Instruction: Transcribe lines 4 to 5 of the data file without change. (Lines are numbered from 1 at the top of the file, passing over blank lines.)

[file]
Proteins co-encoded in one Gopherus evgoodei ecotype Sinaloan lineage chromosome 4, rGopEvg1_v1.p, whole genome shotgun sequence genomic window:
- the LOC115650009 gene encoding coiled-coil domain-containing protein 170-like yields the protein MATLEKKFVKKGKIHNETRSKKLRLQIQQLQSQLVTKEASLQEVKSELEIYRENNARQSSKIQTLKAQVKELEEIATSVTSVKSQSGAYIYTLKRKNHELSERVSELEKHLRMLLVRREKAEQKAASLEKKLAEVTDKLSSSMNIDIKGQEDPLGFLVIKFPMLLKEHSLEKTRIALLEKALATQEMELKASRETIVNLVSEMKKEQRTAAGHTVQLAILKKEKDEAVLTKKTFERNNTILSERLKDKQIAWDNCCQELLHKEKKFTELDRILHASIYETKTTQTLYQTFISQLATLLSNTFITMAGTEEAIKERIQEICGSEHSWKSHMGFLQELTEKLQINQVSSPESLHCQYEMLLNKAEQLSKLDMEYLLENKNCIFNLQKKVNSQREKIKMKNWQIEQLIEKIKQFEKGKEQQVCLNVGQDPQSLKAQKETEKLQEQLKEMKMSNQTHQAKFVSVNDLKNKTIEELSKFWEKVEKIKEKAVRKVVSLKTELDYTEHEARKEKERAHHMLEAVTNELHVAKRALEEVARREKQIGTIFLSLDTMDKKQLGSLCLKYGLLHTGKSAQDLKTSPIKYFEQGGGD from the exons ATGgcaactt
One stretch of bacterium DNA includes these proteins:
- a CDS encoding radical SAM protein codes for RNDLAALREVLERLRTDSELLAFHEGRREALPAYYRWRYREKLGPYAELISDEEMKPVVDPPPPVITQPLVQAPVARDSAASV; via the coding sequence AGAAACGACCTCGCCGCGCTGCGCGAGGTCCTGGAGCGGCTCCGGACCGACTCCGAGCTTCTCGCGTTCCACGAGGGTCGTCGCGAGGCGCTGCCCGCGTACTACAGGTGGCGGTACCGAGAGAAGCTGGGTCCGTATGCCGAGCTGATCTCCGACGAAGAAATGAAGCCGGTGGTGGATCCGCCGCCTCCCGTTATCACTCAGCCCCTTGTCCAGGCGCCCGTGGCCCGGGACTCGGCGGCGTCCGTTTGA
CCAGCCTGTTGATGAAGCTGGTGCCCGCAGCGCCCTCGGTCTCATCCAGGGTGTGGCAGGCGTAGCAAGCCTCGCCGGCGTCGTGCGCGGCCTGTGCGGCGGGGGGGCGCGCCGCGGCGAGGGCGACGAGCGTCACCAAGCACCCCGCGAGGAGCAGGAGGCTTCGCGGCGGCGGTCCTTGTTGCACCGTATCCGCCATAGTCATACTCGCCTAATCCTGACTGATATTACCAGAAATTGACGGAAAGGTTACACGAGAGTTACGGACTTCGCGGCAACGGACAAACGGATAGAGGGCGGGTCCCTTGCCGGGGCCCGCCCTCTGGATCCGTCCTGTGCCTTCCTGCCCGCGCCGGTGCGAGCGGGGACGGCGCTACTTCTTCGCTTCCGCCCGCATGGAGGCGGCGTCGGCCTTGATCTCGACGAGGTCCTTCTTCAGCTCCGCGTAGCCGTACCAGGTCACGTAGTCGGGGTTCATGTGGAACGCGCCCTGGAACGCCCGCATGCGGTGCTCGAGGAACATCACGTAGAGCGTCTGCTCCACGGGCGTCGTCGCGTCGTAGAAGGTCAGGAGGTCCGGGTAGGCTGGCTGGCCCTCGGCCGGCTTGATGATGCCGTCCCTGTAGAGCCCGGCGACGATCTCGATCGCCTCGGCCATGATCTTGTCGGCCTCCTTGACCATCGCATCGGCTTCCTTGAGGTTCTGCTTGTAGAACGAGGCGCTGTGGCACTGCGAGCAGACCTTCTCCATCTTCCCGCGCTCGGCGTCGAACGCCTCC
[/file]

- a CDS encoding radical SAM protein codes for RNDLAALREVLERLRTDSELLAFHEGRREALPAYYRWRYREKLGPYAELISDEEMKPVVDPPPPVITQPLVQAPVARDSAASV; via the coding sequence AGAAACGACCTCGCCGCGCTGCGCGAGGTCCTGGAGCGGCTCCGGACCGACTCCGAGCTTCTCGCGTTCCACGAGGGTCGTCGCGAGGCGCTGCCCGCGTACTACAGGTGGCGGTACCGAGAGAAGCTGGGTCCGTATGCCGAGCTGATCTCCGACGAAGAAATGAAGCCGGTGGTGGATCCGCCGCCTCCCGTTATCACTCAGCCCCTTGTCCAGGCGCCCGTGGCCCGGGACTCGGCGGCGTCCGTTTGA
CCAGCCTGTTGATGAAGCTGGTGCCCGCAGCGCCCTCGGTCTCATCCAGGGTGTGGCAGGCGTAGCAAGCCTCGCCGGCGTCGTGCGCGGCCTGTGCGGCGGGGGGGCGCGCCGCGGCGAGGGCGACGAGCGTCACCAAGCACCCCGCGAGGAGCAGGAGGCTTCGCGGCGGCGGTCCTTGTTGCACCGTATCCGCCATAGTCATACTCGCCTAATCCTGACTGATATTACCAGAAATTGACGGAAAGGTTACACGAGAGTTACGGACTTCGCGGCAACGGACAAACGGATAGAGGGCGGGTCCCTTGCCGGGGCCCGCCCTCTGGATCCGTCCTGTGCCTTCCTGCCCGCGCCGGTGCGAGCGGGGACGGCGCTACTTCTTCGCTTCCGCCCGCATGGAGGCGGCGTCGGCCTTGATCTCGACGAGGTCCTTCTTCAGCTCCGCGTAGCCGTACCAGGTCACGTAGTCGGGGTTCATGTGGAACGCGCCCTGGAACGCCCGCATGCGGTGCTCGAGGAACATCACGTAGAGCGTCTGCTCCACGGGCGTCGTCGCGTCGTAGAAGGTCAGGAGGTCCGGGTAGGCTGGCTGGCCCTCGGCCGGCTTGATGATGCCGTCCCTGTAGAGCCCGGCGACGATCTCGATCGCCTCGGCCATGATCTTGTCGGCCTCCTTGACCATCGCATCGGCTTCCTTGAGGTTCTGCTTGTAGAACGAGGCGCTGTGGCACTGCGAGCAGACCTTCTCCATCTTCCCGCGCTCGGCGTCGAACGCCTCC